The Prosperity of Cheats

Last week Geraint Thomas won his first Tour de France for Team Sky relegating his team mate (and favourite), Chris Froome, to a (relatively) unusual third position.  From the winner’s podium he declared it was all down to hard-word, that there was no hint of drug use or cheating, important in a sport that had been haunted by the use of drugs to enhance performance.  The Lance Armstrong affair still casts a long shadow over endurance cycling.

Of course, when it was established beyond doubt that Armstrong had cheated, all of his victories were stripped from him.  The same goes for other sports.  The 4X400 Meter relay in the 2000 Sydney Olympicsis a case in point.  In the race we saw on TV the US won and received gold.  Four years later the medals were stripped when the IAF stated that Jermone Young was not eligible to run in Sydney due to use of performance enhancers.  This was challenged and though the resulting back and forth wasn’t fixed until 2012 when Team USA was disqualified, Nigeria were finally granted the gold medal permanently.

Russia was banned as a country from participating in the 2018 Winter Olympics for cheating, though individuals were allowed to compete under the Olympic Rings of the IOC flag.

The jury is still out as to whether Qatar will retain the 2022 FIFA World Cupwhere the whiff of corruption has hung around like a bad cloud.

In business, cheats, when exposed, are often dealt short-shrift.  Famous casualties like David Tovarhave resigned, others have even been sacked, when they are found to have lied their way into a position, usually by exaggerating, or making up, qualifications.

Cheats, as the old adage says, never prosper.

That is true, except where it matters most, in the arena which can have the biggest impacts on our lives:  politics.

 Image: "We the People" script, in Constitution

Image: "We the People" script, in Constitution

I’m not talking about the made up BS about electoral fraud.  The Voter Suppression and ID laws being used by the right-wing in the US and now the UK to suppress the poorest in society from voting.  All in the name of stopping the (non-existent) crime of voter fraud.

I am not even talking about First Passed the Post which allows politicians to rule over us like kings or queens with 40% (or less) of the popular vote.

No, I am talking about stealing elections.  Whole ones.  We have mechanisms for dealing with corrupt individuals.  In the US the power to impeach officials can and has been used, usually sparingly.  The threat of impeachment led to Richard Nixon’s resignation.  The crime of “High-Crimes and Misdemeanors” is broad, but has the power of the US Constitution to back it up.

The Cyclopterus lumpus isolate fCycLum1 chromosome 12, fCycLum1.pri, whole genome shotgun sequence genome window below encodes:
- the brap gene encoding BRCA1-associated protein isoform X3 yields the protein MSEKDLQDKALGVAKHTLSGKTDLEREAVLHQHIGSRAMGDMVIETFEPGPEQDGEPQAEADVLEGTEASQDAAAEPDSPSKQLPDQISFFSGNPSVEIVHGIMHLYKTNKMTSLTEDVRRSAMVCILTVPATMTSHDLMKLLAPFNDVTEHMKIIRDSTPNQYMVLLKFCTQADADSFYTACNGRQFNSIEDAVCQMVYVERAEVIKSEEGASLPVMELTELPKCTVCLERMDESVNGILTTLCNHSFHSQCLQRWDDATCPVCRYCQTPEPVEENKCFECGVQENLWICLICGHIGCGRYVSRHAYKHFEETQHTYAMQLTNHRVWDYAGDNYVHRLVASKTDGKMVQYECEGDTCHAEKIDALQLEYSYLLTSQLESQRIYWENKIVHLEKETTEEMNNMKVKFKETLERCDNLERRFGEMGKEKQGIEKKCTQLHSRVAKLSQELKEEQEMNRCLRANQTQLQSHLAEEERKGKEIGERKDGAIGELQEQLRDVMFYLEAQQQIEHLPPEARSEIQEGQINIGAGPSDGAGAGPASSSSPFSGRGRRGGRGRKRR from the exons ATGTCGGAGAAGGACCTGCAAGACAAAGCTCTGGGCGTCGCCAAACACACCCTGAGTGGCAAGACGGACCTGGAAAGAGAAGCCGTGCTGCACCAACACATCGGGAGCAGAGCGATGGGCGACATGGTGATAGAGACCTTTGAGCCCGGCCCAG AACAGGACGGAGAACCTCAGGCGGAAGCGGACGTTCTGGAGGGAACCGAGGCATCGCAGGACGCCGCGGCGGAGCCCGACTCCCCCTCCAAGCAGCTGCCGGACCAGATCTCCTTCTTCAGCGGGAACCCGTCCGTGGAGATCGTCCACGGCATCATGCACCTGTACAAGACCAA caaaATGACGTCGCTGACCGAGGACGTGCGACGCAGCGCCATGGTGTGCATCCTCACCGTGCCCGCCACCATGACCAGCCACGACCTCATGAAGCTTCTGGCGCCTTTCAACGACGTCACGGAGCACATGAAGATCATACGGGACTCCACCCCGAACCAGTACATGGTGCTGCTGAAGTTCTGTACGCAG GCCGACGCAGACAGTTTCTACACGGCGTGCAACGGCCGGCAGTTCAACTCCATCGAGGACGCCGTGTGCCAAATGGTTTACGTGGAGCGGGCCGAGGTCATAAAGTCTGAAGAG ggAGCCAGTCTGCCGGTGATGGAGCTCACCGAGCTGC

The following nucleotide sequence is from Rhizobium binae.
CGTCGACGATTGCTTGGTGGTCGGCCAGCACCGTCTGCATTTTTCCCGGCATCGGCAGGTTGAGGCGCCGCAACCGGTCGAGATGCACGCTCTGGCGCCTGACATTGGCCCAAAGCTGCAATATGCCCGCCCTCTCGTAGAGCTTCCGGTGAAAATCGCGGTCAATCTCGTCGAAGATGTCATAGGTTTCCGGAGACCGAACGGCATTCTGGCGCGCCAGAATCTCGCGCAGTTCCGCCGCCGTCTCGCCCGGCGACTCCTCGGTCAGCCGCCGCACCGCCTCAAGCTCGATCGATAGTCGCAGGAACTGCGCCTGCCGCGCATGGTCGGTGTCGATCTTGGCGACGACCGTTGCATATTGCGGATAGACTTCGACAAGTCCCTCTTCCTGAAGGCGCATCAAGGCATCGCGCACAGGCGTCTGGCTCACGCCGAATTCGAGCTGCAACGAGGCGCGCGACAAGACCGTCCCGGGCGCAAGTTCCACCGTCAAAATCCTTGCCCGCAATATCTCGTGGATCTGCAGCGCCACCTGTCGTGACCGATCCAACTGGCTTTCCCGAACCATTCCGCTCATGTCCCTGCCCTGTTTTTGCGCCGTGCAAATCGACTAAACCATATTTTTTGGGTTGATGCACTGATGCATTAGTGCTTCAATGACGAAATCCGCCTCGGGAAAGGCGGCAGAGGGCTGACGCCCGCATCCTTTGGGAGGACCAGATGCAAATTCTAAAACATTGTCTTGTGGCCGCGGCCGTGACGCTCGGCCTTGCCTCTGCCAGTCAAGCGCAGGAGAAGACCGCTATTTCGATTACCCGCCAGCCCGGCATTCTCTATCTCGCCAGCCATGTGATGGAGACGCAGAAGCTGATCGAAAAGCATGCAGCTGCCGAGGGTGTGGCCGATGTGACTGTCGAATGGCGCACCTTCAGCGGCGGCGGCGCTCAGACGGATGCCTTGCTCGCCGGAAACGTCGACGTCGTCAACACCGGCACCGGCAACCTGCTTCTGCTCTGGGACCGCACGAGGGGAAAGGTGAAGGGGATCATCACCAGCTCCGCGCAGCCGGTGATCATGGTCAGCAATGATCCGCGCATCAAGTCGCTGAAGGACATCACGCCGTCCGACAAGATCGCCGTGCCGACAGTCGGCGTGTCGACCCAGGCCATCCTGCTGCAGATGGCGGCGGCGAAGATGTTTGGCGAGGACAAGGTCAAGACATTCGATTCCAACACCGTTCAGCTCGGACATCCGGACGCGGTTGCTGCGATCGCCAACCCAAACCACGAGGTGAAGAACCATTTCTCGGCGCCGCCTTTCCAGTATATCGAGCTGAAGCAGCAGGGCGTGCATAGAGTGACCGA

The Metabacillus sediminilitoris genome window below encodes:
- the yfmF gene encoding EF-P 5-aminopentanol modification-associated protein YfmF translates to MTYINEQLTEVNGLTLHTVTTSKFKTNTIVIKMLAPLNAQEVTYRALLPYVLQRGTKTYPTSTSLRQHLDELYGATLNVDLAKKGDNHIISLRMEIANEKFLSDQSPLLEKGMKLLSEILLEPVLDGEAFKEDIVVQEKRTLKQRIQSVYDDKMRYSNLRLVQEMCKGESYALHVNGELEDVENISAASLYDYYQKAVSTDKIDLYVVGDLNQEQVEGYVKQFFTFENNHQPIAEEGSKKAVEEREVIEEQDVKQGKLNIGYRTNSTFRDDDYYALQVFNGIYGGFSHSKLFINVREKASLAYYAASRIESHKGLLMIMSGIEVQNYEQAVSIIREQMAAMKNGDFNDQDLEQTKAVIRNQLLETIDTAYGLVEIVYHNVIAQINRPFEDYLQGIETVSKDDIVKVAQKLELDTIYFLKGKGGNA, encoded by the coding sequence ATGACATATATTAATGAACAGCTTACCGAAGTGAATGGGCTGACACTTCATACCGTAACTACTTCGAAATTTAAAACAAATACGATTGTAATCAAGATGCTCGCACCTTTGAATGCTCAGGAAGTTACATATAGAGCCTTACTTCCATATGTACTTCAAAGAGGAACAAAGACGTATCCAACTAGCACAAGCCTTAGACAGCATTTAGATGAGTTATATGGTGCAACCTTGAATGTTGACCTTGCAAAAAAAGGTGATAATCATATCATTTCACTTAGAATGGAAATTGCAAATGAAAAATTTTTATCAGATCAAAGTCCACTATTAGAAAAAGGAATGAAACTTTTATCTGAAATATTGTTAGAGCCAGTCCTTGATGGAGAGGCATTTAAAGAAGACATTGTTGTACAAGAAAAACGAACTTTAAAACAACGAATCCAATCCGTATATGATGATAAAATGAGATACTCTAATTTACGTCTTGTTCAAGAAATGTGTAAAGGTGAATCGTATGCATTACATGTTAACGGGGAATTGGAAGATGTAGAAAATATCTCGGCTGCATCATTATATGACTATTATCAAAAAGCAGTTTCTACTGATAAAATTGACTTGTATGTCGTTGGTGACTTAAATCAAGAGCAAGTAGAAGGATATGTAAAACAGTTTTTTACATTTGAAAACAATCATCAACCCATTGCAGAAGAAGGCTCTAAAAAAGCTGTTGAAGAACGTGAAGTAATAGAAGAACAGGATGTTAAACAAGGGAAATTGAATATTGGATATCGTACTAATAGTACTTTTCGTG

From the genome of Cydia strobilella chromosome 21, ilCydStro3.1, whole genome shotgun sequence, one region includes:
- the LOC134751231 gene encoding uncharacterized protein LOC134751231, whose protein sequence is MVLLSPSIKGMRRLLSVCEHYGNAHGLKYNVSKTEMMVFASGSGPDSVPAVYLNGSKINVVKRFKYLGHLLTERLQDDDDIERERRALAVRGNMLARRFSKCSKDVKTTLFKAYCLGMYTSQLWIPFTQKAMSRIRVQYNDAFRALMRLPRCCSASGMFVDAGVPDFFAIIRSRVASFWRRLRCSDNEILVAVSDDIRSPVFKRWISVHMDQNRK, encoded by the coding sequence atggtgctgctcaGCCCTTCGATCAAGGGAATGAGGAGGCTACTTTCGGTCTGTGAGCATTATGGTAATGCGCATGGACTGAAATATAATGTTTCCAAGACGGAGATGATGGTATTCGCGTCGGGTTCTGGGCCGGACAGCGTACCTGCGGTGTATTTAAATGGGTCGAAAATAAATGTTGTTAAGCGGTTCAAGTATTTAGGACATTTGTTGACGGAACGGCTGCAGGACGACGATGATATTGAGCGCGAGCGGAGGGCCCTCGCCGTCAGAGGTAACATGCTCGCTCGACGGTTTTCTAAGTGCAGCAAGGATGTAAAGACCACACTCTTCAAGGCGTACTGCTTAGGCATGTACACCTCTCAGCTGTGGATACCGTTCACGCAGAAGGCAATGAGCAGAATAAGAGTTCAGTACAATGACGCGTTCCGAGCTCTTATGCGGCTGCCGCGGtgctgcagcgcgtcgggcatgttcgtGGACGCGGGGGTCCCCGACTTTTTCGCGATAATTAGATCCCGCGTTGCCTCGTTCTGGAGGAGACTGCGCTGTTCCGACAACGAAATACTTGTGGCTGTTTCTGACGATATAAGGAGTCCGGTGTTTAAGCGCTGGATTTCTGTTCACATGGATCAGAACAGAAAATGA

In the UK there is the Representation of the People Act.  The last person to be removed from office was an old acquaintance of mine from my student politics days: Phil Woolas.  Phil was the New Labour MP for Oldham East and Saddleworth who put out incendiary leaflets aimed at stoking up the “angry white vote” by unlawfully linking his chief opponent to Muslim extremists.  He was thrown out of office.   

But what about when the cheating isn’t individual, but is something more insidious?  What about when the cheating steals a country?

The official Vote Leave Campaign that won the 2016 Brexit vote has been shown to have broken the law.  They have been fined the greatest amount that the Electoral Commission (the independent arbitrator of elections in the United Kingdom) and several people have been referred to the police.  The Leave campaign has been proven to have cheated, and this is before there is any talk of Russian interference.  They overspent by hundreds of thousands of pounds in a very, very tight election.  Money that was funneled into Facebook Advertising.

Yet, despite this, the mechanism for annulling the vote or holding another is unclear.  If the result is subjected to a court challenge then the executive can be held to account, but I am not sure that the court can over turn the legislation passed by Parliament as a result of that referendum.  There is no clear recourse.   But, at least in Political Parties, Elections and Referendums Act 2000 there is legislation to invoke.

Not so the US election.  While an individual can be subject to impeachment under the US constitution, there seems to be no provision for an election to be declared void.  If collusion or illegality is proven then Trump could be impeached, but that would leave us with President Pence, who benefitted from said collusion too.  If both are impeached, then President Ryan rules, then President Orrin Hatch. Ditto.

Unlike sports and business, there is no mechanism for a US Presidential election result to be overturned.  Once certified, even if illegality was proven, the real winner cannot be given the prize.

We have 18th Century systems in a 21st Century world. 

In this era of  Facebook and Twitter, of Google Advertising and AI, the methods for manipulating elections are way, way ahead of the methods for controlling them.  The checks and balances of our “modern” democracies are not up to the job of policing our electoral systems from such abuse.  In a democratic system such results are catastrophic because the fraud is found after the event.  Electoral victories, even those fraudulently obtained, will have been given the veneer of the “will of the people”, and if proven to be falsified, cannot easily be undone to a satisfying result.  Nigeria finally got their gold medal and place in history in 2012, but, in the event that the 2016 vote was proven to be rigged, there is no methodology for over-turning that vote and making Hillary Clinton president.   

The votes have been counted and certified.  The oaths taken.  The ships have sailed.  As we see with the Brexit result, cheats may prosper after all.